You've heard of schema-first and code-first GraphQL development. You've seen tools that autogenerate GraphQL schemas from Swagger and SQL. But there's another way to build GraphQL APIs that's flexible, maintainable, and evolvable — just writing GraphQL SDL with directives!
Directive-driven GraphQL Development
AI Generated Video Summary
Lenny Burdett discusses Directive-Driven GraphQL, a prototype for building GraphQL APIs. The approach involves adding and removing parts of the schema, and offers advantages over imperative systems. The prototype integrates GraphQL with gRPC, allowing for easy editing and reshaping of the schema. The gRPC DSL and directives determine the behavior of the API. The directive-driven approach also supports Apollo Federation and future work includes support for GraphQL unions and real-time data subscriptions.
1. Introduction to Directive-Driven GraphQL
Hi, my name is Lenny Burdett and I'm a solutions architect at Apollo. Today at GraphQL Galaxy, I'll be discussing Directive-Driven GraphQL, a prototype I've been working on. I'll cover the different approaches to building GraphQL APIs, focusing on the data-driven and directive-driven methods. These approaches offer unique advantages and challenges, and I'll share my insights based on my experience working with large GraphQL platforms.
Hi, my name is Lenny Burdett and I'm a solutions architect at Apollo. I'm excited to be here today at GraphQL Galaxy to talk about a prototype I've been working on, based on a concept I'm calling Directive-Driven GraphQL. I'll start out with a short discussion on the various approaches to building GraphQL APIs and how one might choose between them. Then I'll give a quick demo of my prototype for building GraphQL APIs on top of GRPC APIs. Then I'll go deep on some design choices in the prototype that illustrate the power of the directive-driven approach.
So I propose that there are four distinct approaches to building a GraphQL API. The first two are well-known terms in the GraphQL community, schema first and code first. With schema first, you write your schema and GraphQL files and then you write your resolvers in code. With code first, you write your resolvers and then you derive your schema probably using metaprogramming or reflection. And there's plenty of literature about choosing between these approaches. So I'm not going to spend any time on that discussion. Instead, I want to spend time on the remaining two approaches which don't have well-known names as far as I know. If they do, please let me know. For this talk, I'll refer to them as data-driven and directive-driven. With a data-driven approach, you generate both your schema and resolvers from a description of your data source. Some examples of this approach are post GraphQL for Postgres and GraphQL Mesh for a variety of data sources. The directive-driven approach, which I'll define in a minute, is still pretty novel. I don't know many examples in the GraphQL community yet. I first encountered this approach when a colleague of mine at Square built this really neat directive-driven implementation for Elasticsearch.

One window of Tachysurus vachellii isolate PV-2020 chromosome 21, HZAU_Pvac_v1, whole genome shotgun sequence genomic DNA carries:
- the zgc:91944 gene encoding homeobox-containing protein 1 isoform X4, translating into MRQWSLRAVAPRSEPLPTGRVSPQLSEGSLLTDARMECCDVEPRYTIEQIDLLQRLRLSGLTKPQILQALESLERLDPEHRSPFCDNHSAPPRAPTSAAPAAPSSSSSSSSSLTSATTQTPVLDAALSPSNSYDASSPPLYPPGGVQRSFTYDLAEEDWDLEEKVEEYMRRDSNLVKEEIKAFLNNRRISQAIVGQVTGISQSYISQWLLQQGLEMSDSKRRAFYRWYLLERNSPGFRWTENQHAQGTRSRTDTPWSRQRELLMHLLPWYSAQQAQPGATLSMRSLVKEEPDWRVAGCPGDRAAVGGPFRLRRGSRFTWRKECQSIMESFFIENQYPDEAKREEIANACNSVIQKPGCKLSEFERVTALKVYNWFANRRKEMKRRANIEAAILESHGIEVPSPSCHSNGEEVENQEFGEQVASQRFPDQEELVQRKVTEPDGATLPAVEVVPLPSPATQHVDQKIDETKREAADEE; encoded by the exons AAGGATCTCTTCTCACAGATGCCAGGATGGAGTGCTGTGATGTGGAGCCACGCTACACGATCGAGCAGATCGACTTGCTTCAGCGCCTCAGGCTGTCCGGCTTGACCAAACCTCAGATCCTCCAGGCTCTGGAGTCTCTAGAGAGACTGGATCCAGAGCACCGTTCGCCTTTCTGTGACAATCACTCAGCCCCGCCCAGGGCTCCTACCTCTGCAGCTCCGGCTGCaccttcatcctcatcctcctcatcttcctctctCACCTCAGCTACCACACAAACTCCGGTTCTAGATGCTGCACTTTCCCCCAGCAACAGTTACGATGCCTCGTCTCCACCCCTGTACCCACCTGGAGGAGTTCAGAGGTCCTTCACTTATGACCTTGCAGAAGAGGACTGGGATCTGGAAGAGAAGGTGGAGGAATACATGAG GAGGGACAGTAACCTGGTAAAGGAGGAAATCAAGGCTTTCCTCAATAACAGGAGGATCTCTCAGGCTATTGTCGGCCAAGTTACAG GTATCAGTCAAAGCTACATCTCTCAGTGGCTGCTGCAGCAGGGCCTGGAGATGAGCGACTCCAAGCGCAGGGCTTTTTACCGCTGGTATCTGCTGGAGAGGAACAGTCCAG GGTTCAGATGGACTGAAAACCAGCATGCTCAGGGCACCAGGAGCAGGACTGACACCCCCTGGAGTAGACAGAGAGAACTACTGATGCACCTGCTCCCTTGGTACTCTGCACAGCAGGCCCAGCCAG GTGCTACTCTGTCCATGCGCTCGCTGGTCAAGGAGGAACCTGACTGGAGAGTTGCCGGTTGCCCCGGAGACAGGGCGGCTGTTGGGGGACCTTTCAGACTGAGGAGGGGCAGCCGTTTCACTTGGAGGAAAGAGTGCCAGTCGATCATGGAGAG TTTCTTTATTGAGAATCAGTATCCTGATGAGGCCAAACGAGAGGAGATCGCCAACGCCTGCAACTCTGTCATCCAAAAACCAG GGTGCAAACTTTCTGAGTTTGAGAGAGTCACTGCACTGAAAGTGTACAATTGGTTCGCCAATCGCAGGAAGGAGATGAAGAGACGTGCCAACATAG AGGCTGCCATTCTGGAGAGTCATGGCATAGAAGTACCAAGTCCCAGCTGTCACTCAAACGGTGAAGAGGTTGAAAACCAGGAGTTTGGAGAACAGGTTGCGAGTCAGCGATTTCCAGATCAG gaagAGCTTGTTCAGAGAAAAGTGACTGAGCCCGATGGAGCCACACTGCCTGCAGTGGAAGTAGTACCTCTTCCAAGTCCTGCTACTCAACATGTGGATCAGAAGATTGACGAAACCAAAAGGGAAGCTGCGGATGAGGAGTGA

I work with a bunch of companies building really large GraphQL platforms. Choosing a development approach is one of the earliest decisions they need to make. Like any engineering decision, it's always a matter of balancing trade-offs. Having a set of values helps guide your decision-making process. Here's some of the values that I hold, based on my personal experiences and working with customers, that I'll use to evaluate the GraphQL development approaches in this talk. If you have different values, you'll probably make different decisions, and of course that's entirely okay. First, I always want to prioritize good API design and provide a collaborative, agile schema design process. Ideally, my API strikes a balance between solving specific use cases, and being generalized enough to support new and unforeseen use cases. This is a challenge, especially at scale with dozens of teams and clients. So I want to avoid anything that gets in the way of good schema design. Second, I need the ability to gradually evolve my API as client and business needs change.
2. Directive-Driven GraphQL
This includes being able to add types and fields, and also being able to remove unused parts to my schema to keep things manageable. GraphQL is a great abstraction layer on top of these implementation details. We believe that declarative systems are preferable to imperative systems. A directive-driven system involves two different three-letter acronyms working together. I've been working on a prototype of a directive-driven approach for building a GraphQL API on top of gRPC APIs. gRPC is an open source RPC framework that originally came from Google.
This includes being able to add types and fields, and also being able to remove unused parts to my schema to keep things manageable. Third, I don't want to be locked into any particular implementation or data source under the hood. Any successful system is eventually going to need a rewrite, or some kind of migration. You might start with Postgres, but after you add a few million users, you might realize that you'd be better off with a combination of DynamoDB and Elasticsearch.
GraphQL is a great abstraction layer on top of these implementation details. I don't want my choices today to restrict what's possible tomorrow. This one's a big Apollo value and one I hold as well. We believe that declarative systems are preferable to imperative systems. Since you're watching our GraphQL talk, you probably agree, GraphQL's declarative query language is a big improvement over writing imperative code to coordinate a bunch of REST API calls. Declarative systems are usually easier to understand, support great tools for static analysis, and are better for collaboration.
Apollo Federation's declarative composition model is one example of our investment in this idea. And lastly, the quicker and cheaper it is to build a system, the faster we can get to market and the less tech debt will accrue along the way. Unsurprisingly, I believe that a directive-driven approach to GraphQL fits these values the best. So let's dive into that idea and hopefully you'll agree.